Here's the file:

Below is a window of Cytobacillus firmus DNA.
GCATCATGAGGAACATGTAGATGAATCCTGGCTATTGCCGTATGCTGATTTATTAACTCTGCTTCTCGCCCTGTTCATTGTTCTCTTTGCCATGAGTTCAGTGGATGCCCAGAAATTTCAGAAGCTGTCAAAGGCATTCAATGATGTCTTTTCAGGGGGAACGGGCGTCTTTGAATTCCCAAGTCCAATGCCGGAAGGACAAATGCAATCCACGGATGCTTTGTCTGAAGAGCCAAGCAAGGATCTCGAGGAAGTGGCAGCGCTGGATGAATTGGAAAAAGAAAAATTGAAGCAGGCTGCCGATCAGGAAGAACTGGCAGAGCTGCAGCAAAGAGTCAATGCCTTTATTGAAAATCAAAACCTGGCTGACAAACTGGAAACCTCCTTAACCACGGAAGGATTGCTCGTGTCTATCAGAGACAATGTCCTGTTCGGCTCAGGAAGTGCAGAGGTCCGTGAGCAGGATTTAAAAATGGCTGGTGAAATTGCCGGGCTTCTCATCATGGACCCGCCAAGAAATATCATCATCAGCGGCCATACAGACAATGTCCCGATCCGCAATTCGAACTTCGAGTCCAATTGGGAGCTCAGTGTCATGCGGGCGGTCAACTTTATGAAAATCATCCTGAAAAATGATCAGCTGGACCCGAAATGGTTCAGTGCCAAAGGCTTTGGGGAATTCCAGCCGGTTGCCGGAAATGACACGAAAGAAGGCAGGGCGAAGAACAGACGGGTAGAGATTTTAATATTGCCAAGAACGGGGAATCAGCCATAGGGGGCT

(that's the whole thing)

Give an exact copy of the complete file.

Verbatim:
Below is a window of Cytobacillus firmus DNA.
GCATCATGAGGAACATGTAGATGAATCCTGGCTATTGCCGTATGCTGATTTATTAACTCTGCTTCTCGCCCTGTTCATTGTTCTCTTTGCCATGAGTTCAGTGGATGCCCAGAAATTTCAGAAGCTGTCAAAGGCATTCAATGATGTCTTTTCAGGGGGAACGGGCGTCTTTGAATTCCCAAGTCCAATGCCGGAAGGACAAATGCAATCCACGGATGCTTTGTCTGAAGAGCCAAGCAAGGATCTCGAGGAAGTGGCAGCGCTGGATGAATTGGAAAAAGAAAAATTGAAGCAGGCTGCCGATCAGGAAGAACTGGCAGAGCTGCAGCAAAGAGTCAATGCCTTTATTGAAAATCAAAACCTGGCTGACAAACTGGAAACCTCCTTAACCACGGAAGGATTGCTCGTGTCTATCAGAGACAATGTCCTGTTCGGCTCAGGAAGTGCAGAGGTCCGTGAGCAGGATTTAAAAATGGCTGGTGAAATTGCCGGGCTTCTCATCATGGACCCGCCAAGAAATATCATCATCAGCGGCCATACAGACAATGTCCCGATCCGCAATTCGAACTTCGAGTCCAATTGGGAGCTCAGTGTCATGCGGGCGGTCAACTTTATGAAAATCATCCTGAAAAATGATCAGCTGGACCCGAAATGGTTCAGTGCCAAAGGCTTTGGGGAATTCCAGCCGGTTGCCGGAAATGACACGAAAGAAGGCAGGGCGAAGAACAGACGGGTAGAGATTTTAATATTGCCAAGAACGGGGAATCAGCCATAGGGGGCT